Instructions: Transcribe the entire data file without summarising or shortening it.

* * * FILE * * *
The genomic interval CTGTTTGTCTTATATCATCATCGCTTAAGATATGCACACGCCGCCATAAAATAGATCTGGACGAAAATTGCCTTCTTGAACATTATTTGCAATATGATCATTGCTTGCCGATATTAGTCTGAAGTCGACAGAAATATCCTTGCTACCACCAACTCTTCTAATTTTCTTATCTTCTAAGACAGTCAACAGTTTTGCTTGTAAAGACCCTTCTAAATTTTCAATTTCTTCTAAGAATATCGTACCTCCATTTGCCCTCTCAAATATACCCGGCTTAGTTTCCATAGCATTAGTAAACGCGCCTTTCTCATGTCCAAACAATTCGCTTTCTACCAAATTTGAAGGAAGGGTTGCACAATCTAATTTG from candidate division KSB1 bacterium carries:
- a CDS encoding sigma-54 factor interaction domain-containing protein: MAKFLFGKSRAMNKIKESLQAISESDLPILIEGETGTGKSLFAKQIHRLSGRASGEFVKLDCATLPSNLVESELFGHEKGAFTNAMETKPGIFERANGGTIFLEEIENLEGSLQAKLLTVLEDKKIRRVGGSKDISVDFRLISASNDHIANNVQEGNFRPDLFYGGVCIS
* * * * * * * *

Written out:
The genomic interval CTGTTTGTCTTATATCATCATCGCTTAAGATATGCACACGCCGCCATAAAATAGATCTGGACGAAAATTGCCTTCTTGAACATTATTTGCAATATGATCATTGCTTGCCGATATTAGTCTGAAGTCGACAGAAATATCCTTGCTACCACCAACTCTTCTAATTTTCTTATCTTCTAAGACAGTCAACAGTTTTGCTTGTAAAGACCCTTCTAAATTTTCAATTTCTTCTAAGAATATCGTACCTCCATTTGCCCTCTCAAATATACCCGGCTTAGTTTCCATAGCATTAGTAAACGCGCCTTTCTCATGTCCAAACAATTCGCTTTCTACCAAATTTGAAGGAAGGGTTGCACAATCTAATTTG from candidate division KSB1 bacterium carries:
- a CDS encoding sigma-54 factor interaction domain-containing protein: MAKFLFGKSRAMNKIKESLQAISESDLPILIEGETGTGKSLFAKQIHRLSGRASGEFVKLDCATLPSNLVESELFGHEKGAFTNAMETKPGIFERANGGTIFLEEIENLEGSLQAKLLTVLEDKKIRRVGGSKDISVDFRLISASNDHIANNVQEGNFRPDLFYGGVCIS